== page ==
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Ochronosis and calcification in the mediastinal mass of a patient with alkaptonuria.

Research output: Contribution to Journal/MagazineJournal articlepeer-review

  • Adam Taylor
  • T. J. P. Batchelor
  • V. L. Adams
  • T. R. Helliwell
  • James A. Gallagher
  • L. R. Ranganath
<mark>Journal publication date</mark>10/2011
<mark>Journal</mark>Journal of Clinical Pathology
Issue number10
Number of pages2
Pages (from-to)935-936
Publication StatusPublished
<mark>Original language</mark>English


Alkaptonuria (AKU) is a rare autosomal recessive condition with a prevalence of 1 in 250 000–1 000 0001 caused by the deficiency of homogentisate 1,2 dioxygenase, the enzyme responsible for breaking down homogentisic acid (HGA).2 Without this enzyme, levels of HGA within the tissues increase, even with highly efficient renal clearance of HGA. Urinary excretion of HGA is the only manifestation of AKU in children, and symptoms appear in adults due to joint damage. HGA has a high affinity for collagenous tissues, primarily the articular cartilages where it deposits as a pigmented polymer. Deposition also occurs at non-collagenous sites, suggesting that factors other than the presence of HGA in the tissues may favour or promote ochronosis.2 3 Ochronotic pigment does not stain with Perl's reaction and can be highlighted in histological sections by Schmorl's stain.4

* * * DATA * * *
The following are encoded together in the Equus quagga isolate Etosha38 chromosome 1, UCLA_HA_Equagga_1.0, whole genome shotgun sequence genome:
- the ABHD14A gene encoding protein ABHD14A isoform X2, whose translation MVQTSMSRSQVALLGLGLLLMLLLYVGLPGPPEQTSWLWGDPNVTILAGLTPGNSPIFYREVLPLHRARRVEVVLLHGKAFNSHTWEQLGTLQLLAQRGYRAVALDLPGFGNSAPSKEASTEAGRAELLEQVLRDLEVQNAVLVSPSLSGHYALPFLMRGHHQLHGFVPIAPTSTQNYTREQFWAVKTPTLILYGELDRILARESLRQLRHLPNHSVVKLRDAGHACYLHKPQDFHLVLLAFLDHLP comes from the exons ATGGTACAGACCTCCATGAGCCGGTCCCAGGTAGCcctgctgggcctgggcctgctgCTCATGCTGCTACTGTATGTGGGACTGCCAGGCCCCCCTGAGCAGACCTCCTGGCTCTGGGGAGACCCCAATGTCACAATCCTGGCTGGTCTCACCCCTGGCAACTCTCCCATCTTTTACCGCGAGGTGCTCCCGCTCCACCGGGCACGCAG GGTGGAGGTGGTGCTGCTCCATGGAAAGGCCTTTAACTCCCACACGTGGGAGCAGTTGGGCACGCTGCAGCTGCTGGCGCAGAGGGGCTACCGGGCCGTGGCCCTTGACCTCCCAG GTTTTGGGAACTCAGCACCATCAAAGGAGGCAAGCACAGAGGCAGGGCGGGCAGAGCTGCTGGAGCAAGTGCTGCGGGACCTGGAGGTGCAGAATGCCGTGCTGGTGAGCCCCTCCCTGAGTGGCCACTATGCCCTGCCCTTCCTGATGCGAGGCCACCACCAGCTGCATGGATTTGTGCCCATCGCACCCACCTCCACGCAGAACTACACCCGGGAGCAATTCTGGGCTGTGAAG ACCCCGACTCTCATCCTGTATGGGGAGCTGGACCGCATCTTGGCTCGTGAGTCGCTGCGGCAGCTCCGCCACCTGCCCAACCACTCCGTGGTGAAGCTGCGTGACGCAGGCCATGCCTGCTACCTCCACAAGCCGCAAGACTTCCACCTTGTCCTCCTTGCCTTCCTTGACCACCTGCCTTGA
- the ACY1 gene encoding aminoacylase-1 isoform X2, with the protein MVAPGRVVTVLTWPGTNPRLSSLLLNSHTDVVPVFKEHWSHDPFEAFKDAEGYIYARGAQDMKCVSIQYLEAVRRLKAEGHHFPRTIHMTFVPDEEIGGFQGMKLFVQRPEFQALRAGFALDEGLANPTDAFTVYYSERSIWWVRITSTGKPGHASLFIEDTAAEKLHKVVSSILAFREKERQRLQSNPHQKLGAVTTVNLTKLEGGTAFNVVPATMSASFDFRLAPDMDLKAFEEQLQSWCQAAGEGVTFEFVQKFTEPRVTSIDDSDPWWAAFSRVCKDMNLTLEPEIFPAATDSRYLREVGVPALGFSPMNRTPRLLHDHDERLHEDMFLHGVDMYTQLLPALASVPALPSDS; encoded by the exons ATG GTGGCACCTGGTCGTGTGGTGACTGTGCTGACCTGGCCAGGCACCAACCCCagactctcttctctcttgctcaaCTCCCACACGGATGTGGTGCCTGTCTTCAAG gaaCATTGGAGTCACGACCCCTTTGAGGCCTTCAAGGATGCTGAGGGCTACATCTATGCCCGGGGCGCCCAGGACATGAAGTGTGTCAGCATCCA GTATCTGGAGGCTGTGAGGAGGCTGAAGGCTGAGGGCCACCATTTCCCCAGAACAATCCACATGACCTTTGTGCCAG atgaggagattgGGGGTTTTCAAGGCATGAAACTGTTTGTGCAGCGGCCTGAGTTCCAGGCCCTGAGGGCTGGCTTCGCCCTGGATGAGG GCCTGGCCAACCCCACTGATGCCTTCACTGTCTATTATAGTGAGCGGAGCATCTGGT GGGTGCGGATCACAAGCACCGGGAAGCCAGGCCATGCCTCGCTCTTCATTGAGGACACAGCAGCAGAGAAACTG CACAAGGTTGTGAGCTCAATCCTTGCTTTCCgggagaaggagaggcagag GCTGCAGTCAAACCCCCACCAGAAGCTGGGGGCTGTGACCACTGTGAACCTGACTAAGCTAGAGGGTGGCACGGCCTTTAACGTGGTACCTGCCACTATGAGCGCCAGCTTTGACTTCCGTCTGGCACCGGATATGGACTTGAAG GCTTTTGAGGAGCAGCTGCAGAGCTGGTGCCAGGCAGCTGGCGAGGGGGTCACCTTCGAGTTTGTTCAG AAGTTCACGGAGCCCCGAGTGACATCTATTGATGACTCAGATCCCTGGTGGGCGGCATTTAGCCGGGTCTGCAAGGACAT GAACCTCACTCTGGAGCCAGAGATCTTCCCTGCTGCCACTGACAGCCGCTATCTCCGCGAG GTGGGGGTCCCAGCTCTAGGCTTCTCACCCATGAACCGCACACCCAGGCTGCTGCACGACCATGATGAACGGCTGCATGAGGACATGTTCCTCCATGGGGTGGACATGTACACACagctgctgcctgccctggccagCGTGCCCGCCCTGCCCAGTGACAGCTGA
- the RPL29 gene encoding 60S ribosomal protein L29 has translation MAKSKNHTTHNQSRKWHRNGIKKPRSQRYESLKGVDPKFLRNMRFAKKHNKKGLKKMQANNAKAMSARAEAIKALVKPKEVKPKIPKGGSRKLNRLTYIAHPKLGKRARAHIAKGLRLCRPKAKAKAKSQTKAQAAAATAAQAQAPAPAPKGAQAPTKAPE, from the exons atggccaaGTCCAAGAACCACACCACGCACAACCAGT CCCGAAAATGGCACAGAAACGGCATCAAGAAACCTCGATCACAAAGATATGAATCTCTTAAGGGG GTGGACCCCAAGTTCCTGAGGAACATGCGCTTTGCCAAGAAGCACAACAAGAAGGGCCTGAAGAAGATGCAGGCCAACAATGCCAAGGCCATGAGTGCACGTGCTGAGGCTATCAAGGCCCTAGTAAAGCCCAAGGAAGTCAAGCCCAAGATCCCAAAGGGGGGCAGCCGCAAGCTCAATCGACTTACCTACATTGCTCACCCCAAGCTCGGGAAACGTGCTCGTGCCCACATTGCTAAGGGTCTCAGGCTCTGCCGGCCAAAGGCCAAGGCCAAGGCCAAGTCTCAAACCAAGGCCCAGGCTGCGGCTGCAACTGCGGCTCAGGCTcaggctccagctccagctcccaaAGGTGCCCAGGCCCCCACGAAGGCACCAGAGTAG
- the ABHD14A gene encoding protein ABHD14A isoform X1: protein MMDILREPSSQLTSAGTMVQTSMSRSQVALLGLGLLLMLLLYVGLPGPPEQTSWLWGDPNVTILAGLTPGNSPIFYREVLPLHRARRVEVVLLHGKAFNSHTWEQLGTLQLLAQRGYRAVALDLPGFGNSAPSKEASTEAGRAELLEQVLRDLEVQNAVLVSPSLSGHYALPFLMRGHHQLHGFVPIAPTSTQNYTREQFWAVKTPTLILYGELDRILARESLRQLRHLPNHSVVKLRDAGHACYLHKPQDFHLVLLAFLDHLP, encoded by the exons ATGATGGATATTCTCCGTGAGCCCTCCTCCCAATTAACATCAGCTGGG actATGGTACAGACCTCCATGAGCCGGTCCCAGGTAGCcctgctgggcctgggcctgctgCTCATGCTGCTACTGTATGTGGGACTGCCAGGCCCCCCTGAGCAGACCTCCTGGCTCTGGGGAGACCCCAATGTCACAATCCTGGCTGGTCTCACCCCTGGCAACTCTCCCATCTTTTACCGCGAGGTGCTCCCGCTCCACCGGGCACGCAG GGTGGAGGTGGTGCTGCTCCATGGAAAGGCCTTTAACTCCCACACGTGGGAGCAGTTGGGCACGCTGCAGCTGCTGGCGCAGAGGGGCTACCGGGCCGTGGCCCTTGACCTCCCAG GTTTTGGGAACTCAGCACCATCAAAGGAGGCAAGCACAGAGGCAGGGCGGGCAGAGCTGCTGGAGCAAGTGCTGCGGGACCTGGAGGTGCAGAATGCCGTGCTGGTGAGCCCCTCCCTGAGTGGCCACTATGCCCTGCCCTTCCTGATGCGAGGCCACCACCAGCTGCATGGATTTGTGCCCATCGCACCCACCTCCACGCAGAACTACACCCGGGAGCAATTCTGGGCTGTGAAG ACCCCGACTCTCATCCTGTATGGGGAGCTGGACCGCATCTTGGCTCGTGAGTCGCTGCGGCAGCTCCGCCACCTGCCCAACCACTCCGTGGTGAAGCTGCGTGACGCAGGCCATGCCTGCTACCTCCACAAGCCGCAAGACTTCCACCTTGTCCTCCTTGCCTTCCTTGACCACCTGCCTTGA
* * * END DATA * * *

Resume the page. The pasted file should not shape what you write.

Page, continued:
We report the case of a 51-year-old woman with shoulder joint arthritis who had been diagnosed previously with AKU elsewhere at the age of 50 years; the diagnosis was confirmed by urinary measurement of HGA. She attended the Liverpool AKU clinical evaluation unit where routine assessment by whole-body MRI revealed a 9 cm diameter, partly calcified mass in the anterior mediastinum (figure 1). In 1995, she was diagnosed with hyperthyroidism and had …